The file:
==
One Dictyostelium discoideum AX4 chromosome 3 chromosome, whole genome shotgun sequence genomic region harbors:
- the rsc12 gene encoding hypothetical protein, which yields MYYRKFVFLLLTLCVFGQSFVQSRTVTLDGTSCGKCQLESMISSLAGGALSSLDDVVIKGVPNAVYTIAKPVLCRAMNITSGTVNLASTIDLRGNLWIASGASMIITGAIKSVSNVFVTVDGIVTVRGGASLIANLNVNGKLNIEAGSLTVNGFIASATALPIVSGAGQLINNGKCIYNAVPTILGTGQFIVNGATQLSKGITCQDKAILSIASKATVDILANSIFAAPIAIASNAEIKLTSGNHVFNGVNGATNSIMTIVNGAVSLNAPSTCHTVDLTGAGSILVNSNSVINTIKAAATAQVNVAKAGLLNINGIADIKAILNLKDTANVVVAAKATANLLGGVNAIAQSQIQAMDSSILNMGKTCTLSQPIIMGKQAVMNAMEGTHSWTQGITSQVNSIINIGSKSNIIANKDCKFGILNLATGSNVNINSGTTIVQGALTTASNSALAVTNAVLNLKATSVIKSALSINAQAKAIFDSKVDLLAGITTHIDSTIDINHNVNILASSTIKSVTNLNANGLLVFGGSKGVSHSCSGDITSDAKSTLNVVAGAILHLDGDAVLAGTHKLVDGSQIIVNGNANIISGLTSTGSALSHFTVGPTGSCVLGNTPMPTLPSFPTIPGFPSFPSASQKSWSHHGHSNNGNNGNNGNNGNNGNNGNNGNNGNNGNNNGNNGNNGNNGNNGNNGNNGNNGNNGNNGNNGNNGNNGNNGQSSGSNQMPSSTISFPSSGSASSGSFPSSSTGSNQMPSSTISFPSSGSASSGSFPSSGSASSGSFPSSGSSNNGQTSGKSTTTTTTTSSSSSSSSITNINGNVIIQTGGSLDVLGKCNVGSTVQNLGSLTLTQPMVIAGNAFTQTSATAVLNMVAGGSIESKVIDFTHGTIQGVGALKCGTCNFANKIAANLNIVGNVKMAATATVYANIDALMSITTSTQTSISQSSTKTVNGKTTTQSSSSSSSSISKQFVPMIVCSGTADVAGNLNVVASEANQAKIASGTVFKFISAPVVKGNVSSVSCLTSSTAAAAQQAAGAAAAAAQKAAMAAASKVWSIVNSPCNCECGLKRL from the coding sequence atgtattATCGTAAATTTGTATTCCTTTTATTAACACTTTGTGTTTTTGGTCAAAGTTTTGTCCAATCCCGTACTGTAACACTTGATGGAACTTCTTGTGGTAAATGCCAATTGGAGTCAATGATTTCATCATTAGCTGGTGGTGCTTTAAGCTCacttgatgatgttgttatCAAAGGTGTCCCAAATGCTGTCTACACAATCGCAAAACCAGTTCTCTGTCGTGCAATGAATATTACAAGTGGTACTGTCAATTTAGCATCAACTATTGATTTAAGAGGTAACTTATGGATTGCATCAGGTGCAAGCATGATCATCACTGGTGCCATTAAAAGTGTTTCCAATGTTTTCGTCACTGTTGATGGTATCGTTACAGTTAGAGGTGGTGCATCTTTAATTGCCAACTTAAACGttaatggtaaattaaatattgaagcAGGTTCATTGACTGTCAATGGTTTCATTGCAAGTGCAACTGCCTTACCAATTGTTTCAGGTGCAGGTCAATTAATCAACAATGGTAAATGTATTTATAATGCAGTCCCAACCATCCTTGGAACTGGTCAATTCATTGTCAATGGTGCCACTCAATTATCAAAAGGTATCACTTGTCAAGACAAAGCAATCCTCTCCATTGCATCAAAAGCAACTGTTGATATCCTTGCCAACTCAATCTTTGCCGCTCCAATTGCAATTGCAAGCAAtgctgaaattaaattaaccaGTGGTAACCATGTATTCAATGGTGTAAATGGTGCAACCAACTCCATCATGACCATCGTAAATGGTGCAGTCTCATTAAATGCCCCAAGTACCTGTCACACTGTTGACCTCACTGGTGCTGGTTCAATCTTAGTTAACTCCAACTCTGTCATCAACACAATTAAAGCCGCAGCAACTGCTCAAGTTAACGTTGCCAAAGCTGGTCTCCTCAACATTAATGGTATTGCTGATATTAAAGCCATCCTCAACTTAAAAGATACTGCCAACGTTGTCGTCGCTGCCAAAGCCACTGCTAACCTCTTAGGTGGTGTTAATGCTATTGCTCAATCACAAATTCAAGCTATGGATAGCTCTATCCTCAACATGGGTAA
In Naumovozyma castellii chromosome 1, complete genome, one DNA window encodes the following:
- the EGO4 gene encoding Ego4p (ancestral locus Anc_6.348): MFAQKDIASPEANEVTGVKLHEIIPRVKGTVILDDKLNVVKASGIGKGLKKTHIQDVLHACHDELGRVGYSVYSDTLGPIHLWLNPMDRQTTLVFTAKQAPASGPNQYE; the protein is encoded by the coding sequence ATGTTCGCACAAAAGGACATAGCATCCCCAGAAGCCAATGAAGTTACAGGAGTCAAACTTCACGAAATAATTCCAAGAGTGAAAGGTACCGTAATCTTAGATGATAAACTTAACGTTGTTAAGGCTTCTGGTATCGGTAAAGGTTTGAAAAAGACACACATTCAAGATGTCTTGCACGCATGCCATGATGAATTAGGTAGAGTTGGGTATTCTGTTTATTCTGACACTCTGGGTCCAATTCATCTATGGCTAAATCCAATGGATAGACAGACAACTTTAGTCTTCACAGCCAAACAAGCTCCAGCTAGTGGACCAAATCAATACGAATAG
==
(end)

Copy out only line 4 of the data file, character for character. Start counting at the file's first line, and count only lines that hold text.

- the EGO4 gene encoding Ego4p (ancestral locus Anc_6.348): MFAQKDIASPEANEVTGVKLHEIIPRVKGTVILDDKLNVVKASGIGKGLKKTHIQDVLHACHDELGRVGYSVYSDTLGPIHLWLNPMDRQTTLVFTAKQAPASGPNQYE; the protein is encoded by the coding sequence ATGTTCGCACAAAAGGACATAGCATCCCCAGAAGCCAATGAAGTTACAGGAGTCAAACTTCACGAAATAATTCCAAGAGTGAAAGGTACCGTAATCTTAGATGATAAACTTAACGTTGTTAAGGCTTCTGGTATCGGTAAAGGTTTGAAAAAGACACACATTCAAGATGTCTTGCACGCATGCCATGATGAATTAGGTAGAGTTGGGTATTCTGTTTATTCTGACACTCTGGGTCCAATTCATCTATGGCTAAATCCAATGGATAGACAGACAACTTTAGTCTTCACAGCCAAACAAGCTCCAGCTAGTGGACCAAATCAATACGAATAG